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  #1  
Old 01-03-2006, 10:18 AM
Samio Samio is offline
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Default I don't see what all the fuss is about.

I have a 6 month old Siberian Husky who is getting more intelligent and obedient as she gets older. She had some problems understanding "NO" when she was younger but now she does great. I usually go over to the huge golf course next to my house when there arn't any golfers and let my husky run free. I'm steadily teaching her how to fetch. She loves to run, expecially if I run with her, and if she goes too far, I call her and she immediately comes to me. But I've noticed that EVERY training guide, breed info page etc. about Siberian Husky's says in big bold red letters "DON'T EVER LET YOUR SIBERIAN HUSKY OFF-LEASH!" One site even had a list of things to do to get your husky to come to you if it gets off-leash. One technique was to run in the house and grab a piece of meat and wave it in the air hoping your dog will smell it. I thought this was odd because a simple clap and motion for my husky to come to me will have her jetting in my direction. One time, I let her run around the back of my house off-leash and went in the house for a second and some retard (probably on purpose) swung my front gate open and my neighboor spotted my dog across the street (trying to play with the german shepherds on the otherside of the gate) and ran to my house and told me. I ran out and as soon as my siberian saw me, she waited for the cars to stop and ran over to me.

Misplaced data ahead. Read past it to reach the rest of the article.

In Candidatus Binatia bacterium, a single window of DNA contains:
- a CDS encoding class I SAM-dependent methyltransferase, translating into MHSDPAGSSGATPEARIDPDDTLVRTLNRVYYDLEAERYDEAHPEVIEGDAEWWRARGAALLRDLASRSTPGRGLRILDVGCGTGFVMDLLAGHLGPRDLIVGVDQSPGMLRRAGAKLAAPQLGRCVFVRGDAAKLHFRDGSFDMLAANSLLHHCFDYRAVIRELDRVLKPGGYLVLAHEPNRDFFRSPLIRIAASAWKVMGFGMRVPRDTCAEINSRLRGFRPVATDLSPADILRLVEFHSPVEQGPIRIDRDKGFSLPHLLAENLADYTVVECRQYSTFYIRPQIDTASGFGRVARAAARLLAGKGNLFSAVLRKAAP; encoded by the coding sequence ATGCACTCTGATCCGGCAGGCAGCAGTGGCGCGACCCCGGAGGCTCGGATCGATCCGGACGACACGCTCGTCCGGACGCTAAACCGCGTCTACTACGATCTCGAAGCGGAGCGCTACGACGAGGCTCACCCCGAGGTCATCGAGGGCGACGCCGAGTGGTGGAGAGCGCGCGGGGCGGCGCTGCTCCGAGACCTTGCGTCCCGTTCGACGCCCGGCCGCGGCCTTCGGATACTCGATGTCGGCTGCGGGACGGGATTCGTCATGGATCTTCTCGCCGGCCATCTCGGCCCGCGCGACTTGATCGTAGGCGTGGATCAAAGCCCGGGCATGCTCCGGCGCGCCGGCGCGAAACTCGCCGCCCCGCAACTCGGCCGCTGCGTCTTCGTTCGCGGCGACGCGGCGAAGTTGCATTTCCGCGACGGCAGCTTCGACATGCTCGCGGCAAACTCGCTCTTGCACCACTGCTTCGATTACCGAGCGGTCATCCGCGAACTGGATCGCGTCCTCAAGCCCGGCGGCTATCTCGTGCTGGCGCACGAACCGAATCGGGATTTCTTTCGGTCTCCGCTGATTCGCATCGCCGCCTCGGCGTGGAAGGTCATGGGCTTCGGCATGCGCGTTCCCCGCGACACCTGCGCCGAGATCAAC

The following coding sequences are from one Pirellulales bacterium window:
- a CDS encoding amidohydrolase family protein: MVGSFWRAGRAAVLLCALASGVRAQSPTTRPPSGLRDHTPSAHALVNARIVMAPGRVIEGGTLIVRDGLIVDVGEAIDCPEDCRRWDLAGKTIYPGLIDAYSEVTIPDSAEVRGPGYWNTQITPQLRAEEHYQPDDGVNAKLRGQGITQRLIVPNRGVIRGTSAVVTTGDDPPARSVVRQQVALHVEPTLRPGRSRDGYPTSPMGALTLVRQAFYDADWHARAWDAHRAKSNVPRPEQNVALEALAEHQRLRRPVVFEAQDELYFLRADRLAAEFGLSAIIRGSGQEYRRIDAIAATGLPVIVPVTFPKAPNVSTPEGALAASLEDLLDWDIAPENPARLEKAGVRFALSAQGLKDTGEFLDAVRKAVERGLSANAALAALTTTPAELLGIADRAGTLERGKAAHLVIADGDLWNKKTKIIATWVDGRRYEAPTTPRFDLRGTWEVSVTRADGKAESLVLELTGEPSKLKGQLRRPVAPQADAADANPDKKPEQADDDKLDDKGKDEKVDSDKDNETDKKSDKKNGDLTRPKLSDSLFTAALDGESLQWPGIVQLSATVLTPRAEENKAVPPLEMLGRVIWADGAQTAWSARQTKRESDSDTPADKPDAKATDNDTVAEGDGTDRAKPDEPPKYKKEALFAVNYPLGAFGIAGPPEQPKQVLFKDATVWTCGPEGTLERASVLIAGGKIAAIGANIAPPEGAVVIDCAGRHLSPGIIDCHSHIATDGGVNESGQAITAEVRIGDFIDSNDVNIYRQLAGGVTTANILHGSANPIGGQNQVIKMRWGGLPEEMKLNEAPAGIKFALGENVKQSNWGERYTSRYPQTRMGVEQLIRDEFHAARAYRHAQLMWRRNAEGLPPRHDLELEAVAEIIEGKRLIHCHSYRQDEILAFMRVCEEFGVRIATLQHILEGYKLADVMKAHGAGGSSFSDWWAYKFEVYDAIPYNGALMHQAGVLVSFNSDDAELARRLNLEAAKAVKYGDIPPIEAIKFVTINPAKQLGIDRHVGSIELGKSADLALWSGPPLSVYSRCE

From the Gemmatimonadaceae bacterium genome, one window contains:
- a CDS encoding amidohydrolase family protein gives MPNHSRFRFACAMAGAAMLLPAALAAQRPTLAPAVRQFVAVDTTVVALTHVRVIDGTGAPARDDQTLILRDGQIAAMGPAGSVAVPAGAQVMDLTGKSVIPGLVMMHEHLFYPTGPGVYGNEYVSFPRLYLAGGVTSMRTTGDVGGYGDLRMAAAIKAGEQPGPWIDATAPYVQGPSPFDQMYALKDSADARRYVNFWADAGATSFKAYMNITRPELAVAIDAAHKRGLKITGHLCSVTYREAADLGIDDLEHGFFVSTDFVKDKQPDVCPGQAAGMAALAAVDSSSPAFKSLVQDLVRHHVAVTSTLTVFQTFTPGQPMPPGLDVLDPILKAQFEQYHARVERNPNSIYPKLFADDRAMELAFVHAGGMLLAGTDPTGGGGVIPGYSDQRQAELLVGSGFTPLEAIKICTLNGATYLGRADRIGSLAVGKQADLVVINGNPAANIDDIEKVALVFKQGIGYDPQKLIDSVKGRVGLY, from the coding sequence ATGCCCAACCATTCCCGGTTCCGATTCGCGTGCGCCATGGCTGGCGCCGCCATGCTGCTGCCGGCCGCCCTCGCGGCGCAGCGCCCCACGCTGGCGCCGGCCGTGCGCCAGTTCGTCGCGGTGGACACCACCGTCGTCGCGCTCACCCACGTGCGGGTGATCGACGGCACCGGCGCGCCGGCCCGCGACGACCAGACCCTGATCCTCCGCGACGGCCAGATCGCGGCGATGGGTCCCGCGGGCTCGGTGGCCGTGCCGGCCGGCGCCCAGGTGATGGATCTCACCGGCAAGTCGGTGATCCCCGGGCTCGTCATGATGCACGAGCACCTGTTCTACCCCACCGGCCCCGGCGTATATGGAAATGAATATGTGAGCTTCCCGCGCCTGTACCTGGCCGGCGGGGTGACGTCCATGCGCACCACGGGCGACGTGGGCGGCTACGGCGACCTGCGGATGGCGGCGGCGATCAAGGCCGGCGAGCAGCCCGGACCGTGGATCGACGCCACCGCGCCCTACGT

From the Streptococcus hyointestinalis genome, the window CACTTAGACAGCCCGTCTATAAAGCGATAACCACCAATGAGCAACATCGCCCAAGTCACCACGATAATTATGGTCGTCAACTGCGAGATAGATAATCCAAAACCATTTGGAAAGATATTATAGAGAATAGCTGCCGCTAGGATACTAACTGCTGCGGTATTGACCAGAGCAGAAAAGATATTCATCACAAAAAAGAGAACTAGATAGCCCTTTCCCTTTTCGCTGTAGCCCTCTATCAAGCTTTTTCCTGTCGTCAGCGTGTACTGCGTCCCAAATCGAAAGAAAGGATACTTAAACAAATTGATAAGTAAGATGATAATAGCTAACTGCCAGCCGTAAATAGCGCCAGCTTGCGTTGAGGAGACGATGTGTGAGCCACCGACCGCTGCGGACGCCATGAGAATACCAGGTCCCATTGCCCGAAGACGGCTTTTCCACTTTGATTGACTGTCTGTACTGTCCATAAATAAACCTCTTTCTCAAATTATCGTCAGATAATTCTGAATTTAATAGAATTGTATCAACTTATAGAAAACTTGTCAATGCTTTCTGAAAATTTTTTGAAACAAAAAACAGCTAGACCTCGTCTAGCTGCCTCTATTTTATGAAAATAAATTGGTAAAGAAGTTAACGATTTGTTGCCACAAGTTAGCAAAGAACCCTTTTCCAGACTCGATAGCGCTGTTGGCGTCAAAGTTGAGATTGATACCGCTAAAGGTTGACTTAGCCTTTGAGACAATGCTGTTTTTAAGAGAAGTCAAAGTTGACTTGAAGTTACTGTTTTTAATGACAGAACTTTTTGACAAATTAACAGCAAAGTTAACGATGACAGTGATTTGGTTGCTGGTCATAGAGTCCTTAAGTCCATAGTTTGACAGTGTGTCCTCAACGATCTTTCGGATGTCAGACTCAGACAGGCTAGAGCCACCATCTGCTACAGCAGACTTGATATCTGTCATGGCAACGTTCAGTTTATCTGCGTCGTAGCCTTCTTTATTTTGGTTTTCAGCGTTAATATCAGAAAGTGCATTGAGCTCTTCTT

Sorry for the long post but I just wanted to explain why I'm confused. I can't even begin to imagine my husky running away not even caring where I am. Is this something I should worry about, maybe she'll abruptly change when she gets older? I don't want to disregard all the warnings dog trainers have given me but is there a chance my husky is just different?

And also, she's EXTREMELY shy of strangers. Like I mean unbelievable shy. The first time she sees anyone she will trip over herself trying to get away from them. She even curls up behind me for cover. After a couple pets and whatnot she becomes very fond of you but those first few minutes she'll look at you like frankenstein.
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Old 01-03-2006, 10:23 AM